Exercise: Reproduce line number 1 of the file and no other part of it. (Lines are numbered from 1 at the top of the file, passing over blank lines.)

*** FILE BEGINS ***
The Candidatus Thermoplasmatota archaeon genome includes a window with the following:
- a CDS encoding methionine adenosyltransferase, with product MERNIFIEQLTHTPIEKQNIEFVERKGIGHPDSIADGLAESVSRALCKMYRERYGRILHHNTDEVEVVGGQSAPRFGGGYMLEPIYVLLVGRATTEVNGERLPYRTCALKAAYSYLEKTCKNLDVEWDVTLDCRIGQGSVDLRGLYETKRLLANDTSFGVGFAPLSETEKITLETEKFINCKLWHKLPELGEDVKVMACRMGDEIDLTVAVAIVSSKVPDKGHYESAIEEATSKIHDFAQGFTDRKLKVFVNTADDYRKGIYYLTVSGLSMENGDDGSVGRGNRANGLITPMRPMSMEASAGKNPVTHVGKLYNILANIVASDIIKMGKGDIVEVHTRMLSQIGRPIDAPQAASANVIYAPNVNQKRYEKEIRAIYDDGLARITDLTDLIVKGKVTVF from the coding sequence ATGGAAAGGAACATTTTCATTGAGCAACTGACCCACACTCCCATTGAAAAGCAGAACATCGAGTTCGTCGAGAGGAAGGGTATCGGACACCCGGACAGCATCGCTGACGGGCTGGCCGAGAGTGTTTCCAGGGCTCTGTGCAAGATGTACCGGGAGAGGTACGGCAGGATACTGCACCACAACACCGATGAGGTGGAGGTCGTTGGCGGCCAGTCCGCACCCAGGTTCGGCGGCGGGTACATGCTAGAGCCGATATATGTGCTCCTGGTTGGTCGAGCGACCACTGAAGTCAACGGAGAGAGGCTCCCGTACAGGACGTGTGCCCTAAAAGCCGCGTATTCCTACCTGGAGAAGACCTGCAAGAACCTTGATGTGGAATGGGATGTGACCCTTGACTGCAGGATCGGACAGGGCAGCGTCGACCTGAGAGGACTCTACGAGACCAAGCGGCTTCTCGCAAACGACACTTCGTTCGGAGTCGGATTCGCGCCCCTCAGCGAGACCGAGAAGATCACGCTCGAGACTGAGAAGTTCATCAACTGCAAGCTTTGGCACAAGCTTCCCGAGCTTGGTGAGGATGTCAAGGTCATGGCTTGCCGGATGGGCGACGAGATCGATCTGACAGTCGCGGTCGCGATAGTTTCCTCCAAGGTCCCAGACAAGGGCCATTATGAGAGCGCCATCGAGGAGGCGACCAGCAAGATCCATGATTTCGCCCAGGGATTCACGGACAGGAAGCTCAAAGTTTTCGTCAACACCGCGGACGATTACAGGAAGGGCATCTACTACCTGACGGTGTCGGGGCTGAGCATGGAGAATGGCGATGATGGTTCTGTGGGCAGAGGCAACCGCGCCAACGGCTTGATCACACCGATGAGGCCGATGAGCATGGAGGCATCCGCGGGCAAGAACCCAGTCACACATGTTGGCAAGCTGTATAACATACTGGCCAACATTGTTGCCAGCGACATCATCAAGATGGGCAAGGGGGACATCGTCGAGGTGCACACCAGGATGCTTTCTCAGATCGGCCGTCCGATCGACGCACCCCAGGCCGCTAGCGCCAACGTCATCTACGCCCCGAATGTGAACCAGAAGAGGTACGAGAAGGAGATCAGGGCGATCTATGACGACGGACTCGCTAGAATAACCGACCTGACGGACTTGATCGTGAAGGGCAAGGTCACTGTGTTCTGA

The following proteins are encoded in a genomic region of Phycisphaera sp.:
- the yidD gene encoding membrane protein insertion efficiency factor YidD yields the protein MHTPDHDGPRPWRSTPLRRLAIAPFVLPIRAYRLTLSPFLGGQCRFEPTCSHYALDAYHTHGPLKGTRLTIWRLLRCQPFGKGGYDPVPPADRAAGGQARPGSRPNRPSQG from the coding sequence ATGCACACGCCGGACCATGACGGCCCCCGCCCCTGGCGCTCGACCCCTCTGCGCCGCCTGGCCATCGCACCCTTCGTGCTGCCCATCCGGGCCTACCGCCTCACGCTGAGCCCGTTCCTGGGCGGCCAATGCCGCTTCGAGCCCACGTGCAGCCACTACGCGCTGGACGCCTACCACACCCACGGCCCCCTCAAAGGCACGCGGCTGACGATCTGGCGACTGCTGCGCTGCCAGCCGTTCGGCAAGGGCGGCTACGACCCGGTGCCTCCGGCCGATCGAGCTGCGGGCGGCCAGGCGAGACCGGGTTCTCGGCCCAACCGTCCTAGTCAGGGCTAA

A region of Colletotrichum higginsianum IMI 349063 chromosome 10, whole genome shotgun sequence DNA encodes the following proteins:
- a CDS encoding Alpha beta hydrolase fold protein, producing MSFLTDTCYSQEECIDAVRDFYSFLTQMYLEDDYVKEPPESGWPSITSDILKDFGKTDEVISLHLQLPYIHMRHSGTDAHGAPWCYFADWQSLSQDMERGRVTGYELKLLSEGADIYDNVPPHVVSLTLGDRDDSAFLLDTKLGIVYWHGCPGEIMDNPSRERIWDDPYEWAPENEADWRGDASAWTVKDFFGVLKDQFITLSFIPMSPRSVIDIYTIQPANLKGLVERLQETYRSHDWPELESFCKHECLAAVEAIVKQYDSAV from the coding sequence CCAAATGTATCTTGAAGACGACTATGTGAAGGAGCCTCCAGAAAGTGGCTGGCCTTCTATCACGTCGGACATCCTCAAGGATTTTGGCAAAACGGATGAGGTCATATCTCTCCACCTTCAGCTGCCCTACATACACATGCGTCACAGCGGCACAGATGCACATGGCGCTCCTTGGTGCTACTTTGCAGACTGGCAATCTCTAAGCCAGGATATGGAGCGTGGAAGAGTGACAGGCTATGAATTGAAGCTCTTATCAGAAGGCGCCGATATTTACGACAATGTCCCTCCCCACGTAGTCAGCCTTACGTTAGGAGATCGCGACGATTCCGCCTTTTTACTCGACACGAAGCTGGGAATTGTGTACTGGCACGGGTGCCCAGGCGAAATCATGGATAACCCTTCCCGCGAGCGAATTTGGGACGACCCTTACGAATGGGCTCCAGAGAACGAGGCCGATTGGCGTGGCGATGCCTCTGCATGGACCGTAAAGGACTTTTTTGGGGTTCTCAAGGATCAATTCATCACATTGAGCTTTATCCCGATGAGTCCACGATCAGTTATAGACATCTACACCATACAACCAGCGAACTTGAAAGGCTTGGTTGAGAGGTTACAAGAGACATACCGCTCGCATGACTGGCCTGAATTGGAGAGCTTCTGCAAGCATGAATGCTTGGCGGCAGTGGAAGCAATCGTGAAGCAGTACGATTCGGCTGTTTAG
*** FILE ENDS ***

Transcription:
The Candidatus Thermoplasmatota archaeon genome includes a window with the following: